Get a Grip on Your Protein Consumption

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Diets often eliminate certain foods. However, there are certain types of foods that should never be left off your plate. Ever heard of macronutrients? Regardless of whether you follow a Paleo approach, prefer veganism or must avoid gluten for health reasons, your body requires macronutrients. Namely, these include carbohydrates, fats and protein. However, the composition of those nutrients varies greatly depending on your needs or goals. For instance, someone trying to lose weight may consume more protein than carbs. But even that approach raises some red flags.  

The USDA describes the average adult’s daily protein needs, “Adults in the U.S. are encouraged to get 10% to 35% of their day’s calories from protein foods. That’s about 46 grams of protein for women and 56 grams of protein for men.”[1]

Woman Cuts into Over-Easy Eggs on Toast with Avocado & Orange to Meet Daily Protein Needs |

But don’t we need more protein if we’re active?

The short answer: Yes. According to a 2010 edition of the Journal of the International Society of Sports Nutrition, athletes who participate in intense training regimens need 1.5 to 2.0 grams of protein per kilogram of body weight, which equals about 0.68 to 0.91 grams of protein per pound of body weight each day.[2]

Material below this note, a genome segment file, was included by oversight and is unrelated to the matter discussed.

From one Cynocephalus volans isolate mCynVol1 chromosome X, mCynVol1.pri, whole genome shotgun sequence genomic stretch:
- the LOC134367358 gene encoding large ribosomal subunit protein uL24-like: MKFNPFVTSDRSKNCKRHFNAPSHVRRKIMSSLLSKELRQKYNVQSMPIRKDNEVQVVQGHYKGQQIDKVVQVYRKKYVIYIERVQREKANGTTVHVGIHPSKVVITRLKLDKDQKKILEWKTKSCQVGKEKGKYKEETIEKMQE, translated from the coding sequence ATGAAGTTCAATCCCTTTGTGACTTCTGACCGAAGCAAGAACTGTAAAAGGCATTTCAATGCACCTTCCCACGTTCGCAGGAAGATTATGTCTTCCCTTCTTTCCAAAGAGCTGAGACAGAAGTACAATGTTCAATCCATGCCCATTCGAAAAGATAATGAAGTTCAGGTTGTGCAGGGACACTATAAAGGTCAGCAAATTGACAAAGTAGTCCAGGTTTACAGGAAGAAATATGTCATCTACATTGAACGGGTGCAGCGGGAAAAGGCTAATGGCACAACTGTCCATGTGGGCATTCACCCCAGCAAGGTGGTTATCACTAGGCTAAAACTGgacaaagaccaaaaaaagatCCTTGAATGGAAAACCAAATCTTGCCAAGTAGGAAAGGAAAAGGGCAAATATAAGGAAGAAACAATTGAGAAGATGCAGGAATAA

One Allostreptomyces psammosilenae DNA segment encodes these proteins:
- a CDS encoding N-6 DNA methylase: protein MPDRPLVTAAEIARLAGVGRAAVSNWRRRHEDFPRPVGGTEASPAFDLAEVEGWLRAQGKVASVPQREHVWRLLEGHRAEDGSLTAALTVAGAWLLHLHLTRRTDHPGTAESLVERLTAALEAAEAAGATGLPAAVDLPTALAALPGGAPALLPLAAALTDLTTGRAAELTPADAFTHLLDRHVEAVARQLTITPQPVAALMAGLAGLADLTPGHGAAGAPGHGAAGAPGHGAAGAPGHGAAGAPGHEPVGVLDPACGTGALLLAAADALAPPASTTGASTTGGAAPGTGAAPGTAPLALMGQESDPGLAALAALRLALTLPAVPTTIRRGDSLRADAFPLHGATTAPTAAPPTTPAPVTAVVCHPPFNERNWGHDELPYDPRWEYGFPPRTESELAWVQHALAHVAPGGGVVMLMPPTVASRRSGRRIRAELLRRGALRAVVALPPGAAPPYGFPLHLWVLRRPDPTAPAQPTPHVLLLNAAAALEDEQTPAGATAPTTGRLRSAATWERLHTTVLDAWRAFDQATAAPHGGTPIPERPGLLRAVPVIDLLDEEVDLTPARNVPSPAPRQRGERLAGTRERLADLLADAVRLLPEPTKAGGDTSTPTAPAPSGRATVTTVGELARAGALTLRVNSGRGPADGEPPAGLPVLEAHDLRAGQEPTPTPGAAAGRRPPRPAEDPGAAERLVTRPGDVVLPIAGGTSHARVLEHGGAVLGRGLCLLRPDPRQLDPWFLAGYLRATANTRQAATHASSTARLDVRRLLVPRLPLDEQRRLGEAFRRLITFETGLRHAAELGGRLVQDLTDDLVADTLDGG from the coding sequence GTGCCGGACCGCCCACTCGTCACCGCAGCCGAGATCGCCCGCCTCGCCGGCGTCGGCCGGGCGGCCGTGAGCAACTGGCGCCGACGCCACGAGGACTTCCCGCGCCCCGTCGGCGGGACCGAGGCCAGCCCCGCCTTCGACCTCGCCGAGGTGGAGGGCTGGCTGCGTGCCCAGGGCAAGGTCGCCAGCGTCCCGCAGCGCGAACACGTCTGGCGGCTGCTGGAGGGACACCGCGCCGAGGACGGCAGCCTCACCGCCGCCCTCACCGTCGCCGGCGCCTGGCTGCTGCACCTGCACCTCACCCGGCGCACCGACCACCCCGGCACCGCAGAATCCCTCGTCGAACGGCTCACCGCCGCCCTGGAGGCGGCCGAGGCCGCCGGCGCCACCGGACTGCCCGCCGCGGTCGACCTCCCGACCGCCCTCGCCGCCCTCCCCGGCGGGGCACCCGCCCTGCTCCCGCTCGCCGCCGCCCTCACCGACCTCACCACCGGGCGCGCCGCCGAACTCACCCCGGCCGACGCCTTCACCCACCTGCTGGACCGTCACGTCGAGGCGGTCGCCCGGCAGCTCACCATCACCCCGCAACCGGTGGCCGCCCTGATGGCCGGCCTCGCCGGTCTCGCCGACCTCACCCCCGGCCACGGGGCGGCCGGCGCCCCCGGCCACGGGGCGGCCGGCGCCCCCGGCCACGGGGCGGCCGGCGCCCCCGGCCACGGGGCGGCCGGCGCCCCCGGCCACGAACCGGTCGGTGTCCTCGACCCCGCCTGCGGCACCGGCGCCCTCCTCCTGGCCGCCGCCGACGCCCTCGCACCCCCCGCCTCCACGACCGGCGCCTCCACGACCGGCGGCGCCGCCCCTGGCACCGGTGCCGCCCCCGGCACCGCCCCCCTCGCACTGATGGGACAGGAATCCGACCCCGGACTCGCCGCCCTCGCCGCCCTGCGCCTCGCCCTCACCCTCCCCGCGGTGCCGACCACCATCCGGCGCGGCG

Is eating extra protein bad for me?

Don’t make the mistake of being too heavy handed on the protein. There are a few drawbacks. Too much protein can lead to elevated blood sugar, weight gain, kidney stress, leaching of bone minerals and stimulation of cancer cells.[3]

Another side effect of consuming too much protein with too little fat and fiber is constipation.[4] No one wants to feel uncomfortable after eating, which is even more reason to be mindful of all macronutrients – not just one.

What about protein powders?

Protein powders can fit into a healthy diet, as long as this convenience food doesn’t become your mainstay protein source every day. When choosing a quality protein powder, look for minimal ingredients, properly sourced protein and no added sugar or unidentifiable add-ins. Even premium protein powders still lack the nutrient density of fresh, whole foods like wild salmon or farm-fresh eggs.

So what’s the right dietary choice?

One way to make it easier on the mind (and body) is to approach your diet with common sense. It’s that simple. Balance is the most important factor in creating a healthy eating plan. Each meal should include macronutrients, plus fiber and water. Think of piling your plate with vegetables, and then top it with responsibly sourced protein and a serving of healthy fat.  

What does a balanced meal look like?

For breakfast, sauté spinach in a tablespoon of coconut oil, prepare two eggs over easy and serve it all with sliced avocado, a pinch of Himalayan pink salt and a twist of lime. You’ll get all the nutrients your body needs – not just the protein – and feel satisfied until lunch.

[1] “How Much Protein Do You Need?” WebMD. WebMD, n.d. Web. 20 May 2017.

[2] Writer, Leaf Group. “How Much Protein Do Athletes Need?” Healthy Eating | SF Gate. SF Gate, 07 Oct. 2016. Web. 20 May 2017

[3] “The Very Real Risks of Consuming Too Much Protein.” N.p., n.d. Web. 20 May 2017

[4] Climan, Anastasia. “Does Eating a Lot of Protein Cause Constipation?” LIVESTRONG.COM. Leaf Group, 18 Dec. 2013. Web. 20 May 2017.